There is a plethora of ways to establish administrative prices through regulation. However, each solution requires rewards for research investment (not just paying for tangible production costs) and the cross-subsidization of product failures from successes. Administratively determined prices also need to target a fixed return to be recouped from initial investment, which requires projection not only of price but of volume. For example, a high price for niche drugs may be warranted because the ratio of users to research costs means that a high unit price is necessary to retain investment in rarer more complex disease treatments. The history of drug adoption has routinely been one of use expansion away from the target population associated with initial approval to new and novel uses (ie, off-label use) complicating projections of volume. At the end of the spectrum of governmental price setting is for government to assume direct ownership of innovations by assuming the burden of research funding (Stein & Valery, 2015). In this way the government would set its own prices but have the onerous task of deciding where to innovate and how much to fund. Outside of government setting prices or use restrictions, other models to make drugs more affordable are being touted. One of these is subscription pricing.
Subscription pricing has been established in industries where a product or service is paid for in anticipation of future repeated delivery (such as a newspaper subscription), with the seller providing a use agreement under prearranged terms. This may cover a single service or product within a fixed period or varying bundles of products (such as with cable television subscription). Drug subscription models can be developed for individuals; individuals grouped together by disease; or even a total enrolled population. The subscribed population is identified and provided access for future use of the drug. The benefit of subscription pricing models to payers is that they can achieve discounts on “must have” drugs by agreeing to purchase large quantities or by deferring cost across a wider array of drugs within a portfolio. In these arrangements, care must be taken to avoid reducing potential competition by inadvertently limiting market access to rival drugs. As with any advance purchase, fixing prices at a point in time may also result in paying a higher premium over the duration of the subscription period. In contrast to existing models that require use of restrictions/delays, government action to determine prices or the dilution of acquisition cost across time or other drugs, we propose a far more modest partial solution for drugs that can be established as truly cost saving. We term this solution “limit pricing” as health care budget neutrality provides the pharmaceutical pricing limit. The “limit” is a difference between the acquisition price of the drug and the outcome benefit of the new medication translated into dollars. In this approach we divide drugs into those for which limit prices encourage rapid adoption and those that will require additional analysis of their pricing relative to coverage (ie, those that will be delayed).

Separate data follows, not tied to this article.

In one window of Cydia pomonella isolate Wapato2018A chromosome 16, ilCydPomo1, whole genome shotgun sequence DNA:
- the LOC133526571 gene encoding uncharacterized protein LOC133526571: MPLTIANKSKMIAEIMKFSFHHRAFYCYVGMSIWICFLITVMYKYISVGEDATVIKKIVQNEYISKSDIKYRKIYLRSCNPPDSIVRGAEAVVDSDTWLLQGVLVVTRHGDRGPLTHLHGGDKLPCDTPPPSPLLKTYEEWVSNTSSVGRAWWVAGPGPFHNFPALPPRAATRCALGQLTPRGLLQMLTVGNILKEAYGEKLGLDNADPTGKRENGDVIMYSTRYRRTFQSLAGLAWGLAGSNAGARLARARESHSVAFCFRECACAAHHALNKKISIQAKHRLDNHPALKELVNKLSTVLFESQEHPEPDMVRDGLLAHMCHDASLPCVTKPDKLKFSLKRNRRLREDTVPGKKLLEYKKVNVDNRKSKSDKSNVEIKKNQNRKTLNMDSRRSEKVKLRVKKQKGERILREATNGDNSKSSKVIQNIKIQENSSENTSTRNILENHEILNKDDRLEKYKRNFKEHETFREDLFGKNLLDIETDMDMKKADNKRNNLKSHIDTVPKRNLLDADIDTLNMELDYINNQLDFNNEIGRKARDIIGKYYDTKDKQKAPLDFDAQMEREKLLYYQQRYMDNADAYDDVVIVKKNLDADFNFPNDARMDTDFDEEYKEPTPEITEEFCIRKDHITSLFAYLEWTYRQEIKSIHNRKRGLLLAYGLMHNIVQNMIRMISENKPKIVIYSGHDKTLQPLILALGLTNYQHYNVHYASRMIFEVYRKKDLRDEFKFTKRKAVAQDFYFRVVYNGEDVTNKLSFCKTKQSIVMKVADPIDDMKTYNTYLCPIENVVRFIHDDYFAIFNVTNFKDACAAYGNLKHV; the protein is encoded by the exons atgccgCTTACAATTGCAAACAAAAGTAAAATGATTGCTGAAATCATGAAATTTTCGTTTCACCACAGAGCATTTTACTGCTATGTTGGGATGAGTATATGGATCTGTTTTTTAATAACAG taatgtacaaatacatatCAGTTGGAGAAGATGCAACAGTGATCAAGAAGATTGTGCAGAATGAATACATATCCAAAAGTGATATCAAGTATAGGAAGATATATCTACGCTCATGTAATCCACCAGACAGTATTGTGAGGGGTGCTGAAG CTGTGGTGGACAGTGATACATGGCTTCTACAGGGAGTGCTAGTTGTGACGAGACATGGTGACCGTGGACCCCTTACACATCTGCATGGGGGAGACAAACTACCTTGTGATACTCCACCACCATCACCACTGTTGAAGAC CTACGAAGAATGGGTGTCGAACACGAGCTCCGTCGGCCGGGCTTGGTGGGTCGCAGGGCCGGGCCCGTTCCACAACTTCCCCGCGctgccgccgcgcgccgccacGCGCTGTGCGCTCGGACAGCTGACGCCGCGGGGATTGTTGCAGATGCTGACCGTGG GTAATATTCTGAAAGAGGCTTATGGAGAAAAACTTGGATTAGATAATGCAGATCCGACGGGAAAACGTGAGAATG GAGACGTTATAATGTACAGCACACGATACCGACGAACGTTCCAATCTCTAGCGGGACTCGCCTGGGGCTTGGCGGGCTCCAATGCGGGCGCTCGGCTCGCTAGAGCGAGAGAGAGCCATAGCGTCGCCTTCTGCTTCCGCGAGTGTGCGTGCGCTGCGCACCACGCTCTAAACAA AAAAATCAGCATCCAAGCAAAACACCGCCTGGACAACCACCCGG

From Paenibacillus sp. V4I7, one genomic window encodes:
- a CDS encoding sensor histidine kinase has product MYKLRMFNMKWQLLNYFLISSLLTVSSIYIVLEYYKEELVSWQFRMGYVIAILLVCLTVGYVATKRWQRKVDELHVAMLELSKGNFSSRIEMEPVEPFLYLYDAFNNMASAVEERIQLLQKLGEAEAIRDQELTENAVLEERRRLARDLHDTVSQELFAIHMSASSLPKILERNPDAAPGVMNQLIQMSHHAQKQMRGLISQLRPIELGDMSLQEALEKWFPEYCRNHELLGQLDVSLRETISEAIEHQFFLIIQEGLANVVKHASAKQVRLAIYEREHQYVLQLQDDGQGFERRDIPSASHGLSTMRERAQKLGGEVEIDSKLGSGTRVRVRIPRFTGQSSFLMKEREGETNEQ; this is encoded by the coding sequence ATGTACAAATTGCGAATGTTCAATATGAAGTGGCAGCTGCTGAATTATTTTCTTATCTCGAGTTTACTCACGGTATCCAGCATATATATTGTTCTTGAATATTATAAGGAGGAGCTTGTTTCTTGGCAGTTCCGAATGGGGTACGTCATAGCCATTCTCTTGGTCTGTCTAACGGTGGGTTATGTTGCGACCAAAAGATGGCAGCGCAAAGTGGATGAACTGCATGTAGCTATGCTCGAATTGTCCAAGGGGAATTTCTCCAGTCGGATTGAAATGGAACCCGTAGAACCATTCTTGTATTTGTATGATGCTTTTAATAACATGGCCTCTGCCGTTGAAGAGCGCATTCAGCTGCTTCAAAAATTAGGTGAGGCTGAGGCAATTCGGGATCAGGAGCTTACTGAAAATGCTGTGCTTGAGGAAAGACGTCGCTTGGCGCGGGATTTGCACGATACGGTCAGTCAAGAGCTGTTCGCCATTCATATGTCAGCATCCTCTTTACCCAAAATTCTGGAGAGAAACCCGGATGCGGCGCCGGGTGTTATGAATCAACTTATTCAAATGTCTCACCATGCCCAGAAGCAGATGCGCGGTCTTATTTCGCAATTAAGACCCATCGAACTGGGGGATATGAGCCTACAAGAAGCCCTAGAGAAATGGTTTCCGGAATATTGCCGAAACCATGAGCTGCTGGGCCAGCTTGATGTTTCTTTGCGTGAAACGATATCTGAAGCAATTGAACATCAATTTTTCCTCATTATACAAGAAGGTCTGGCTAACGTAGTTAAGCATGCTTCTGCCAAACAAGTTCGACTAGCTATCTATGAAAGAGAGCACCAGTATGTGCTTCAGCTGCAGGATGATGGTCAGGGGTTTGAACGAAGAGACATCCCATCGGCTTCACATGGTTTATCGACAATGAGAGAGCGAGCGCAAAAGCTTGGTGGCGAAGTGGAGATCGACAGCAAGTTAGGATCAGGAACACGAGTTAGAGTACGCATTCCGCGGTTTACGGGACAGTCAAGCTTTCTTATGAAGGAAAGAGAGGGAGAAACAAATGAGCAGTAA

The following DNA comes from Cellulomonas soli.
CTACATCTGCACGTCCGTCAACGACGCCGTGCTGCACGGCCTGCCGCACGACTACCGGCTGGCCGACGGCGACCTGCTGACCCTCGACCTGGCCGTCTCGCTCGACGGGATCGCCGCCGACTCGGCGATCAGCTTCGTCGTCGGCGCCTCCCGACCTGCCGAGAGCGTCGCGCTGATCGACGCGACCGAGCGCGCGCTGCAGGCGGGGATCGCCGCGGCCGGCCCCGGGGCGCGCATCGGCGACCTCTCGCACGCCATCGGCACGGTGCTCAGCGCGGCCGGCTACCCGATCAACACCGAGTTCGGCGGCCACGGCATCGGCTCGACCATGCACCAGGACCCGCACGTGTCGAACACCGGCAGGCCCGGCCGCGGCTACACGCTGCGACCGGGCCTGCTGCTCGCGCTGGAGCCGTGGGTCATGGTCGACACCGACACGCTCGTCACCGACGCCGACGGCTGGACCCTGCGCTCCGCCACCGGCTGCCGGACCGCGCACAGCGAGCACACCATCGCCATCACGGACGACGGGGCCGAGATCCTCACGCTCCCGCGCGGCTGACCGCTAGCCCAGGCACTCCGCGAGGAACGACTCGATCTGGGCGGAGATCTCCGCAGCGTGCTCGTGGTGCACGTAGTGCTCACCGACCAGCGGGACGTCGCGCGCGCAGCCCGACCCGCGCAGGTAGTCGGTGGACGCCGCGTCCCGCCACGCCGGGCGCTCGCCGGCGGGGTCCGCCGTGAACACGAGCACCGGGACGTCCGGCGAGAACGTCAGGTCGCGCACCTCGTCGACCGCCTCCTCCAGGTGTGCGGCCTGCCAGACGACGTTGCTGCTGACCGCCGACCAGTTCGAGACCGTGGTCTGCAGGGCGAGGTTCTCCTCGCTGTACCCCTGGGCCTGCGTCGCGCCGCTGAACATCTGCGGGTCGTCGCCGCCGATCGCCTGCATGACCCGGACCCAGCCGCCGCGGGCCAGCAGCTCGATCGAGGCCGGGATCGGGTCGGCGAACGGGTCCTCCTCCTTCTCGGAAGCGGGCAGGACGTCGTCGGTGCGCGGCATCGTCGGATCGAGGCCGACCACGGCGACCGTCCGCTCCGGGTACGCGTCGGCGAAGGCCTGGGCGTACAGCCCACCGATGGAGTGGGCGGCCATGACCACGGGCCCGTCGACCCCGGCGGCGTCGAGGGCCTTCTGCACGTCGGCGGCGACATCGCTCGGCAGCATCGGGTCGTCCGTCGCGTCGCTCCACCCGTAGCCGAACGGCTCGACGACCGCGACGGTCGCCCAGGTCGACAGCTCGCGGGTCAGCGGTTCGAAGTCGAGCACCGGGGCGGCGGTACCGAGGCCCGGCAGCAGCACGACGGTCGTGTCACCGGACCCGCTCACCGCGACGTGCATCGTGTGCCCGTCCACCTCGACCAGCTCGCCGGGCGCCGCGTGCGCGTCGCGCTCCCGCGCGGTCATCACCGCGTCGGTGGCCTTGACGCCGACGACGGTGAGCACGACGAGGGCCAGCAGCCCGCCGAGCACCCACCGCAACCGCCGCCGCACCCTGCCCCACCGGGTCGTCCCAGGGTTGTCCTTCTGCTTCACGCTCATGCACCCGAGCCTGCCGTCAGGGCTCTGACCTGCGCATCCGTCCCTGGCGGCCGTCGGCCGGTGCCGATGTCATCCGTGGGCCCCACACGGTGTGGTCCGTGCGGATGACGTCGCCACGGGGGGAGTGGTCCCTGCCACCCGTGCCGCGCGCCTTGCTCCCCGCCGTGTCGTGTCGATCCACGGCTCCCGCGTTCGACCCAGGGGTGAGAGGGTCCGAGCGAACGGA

A limit price provides a threshold that, if exceeded, represents a net increase in health spending. In some ways this resembles the approach taken by the UK's National Institute for Health and Care Excellence (NICE). In the NICE framework, a complex assessment of incremental cost-effectiveness ratios (ICERs) is used to determine whether a manufacturer's requested price offers sufficient value to warrant coverage. No formal decision is taken to purchase as a result of the ICER analysis rather it marks the beginning of price negotiation. The general NICE process is outlined in the recent review of Kadcyla (NICE, 2014).
Our limit pricing proposal is similar in that it establishes a threshold price at which the acquisition of a drug is viable without requiring additional funding, not the price that should be paid. As with the NICE framework, final prices are subject to negotiation. As described below, limit prices offer a rapid evaluation of whether a drug price request will add to the net budget.
The focus upon net budget draws a distinction between a limit price and typical ICER analysis. Whereas ICER analysis takes the viewpoint of an individual and the benefit they may receive from a particular drug, limit prices look at the impact of drug expenditure on health budgets. The reality of health budgets, such as those highlighted as facing duress in California as a result of Sovaldi, is that when exceeded, other services, both existing and proposed, are cut. Without knowing how the additional expenditure will be funded, cost-effectiveness analysis for an individual omits reductions absorbed by others.
Limit prices are established equal to the reduced utilization of related health care services. Reduced utilization can result from the elimination of redundant services (such as drugs, tests, or procedures no longer required) or by improving outcomes that result in avoided expenditures (such as reducing hospitalizations). Changes in utilization can be measured by comparing current expenditure patterns for the range of health services associated with the target population and the projected change associated with the adoption of the drug. It should be emphasized that payers can pursue a similar approach to value any pharmaceutical, both new and established, with the limit price quantifying when specific treatments reduce population health cost.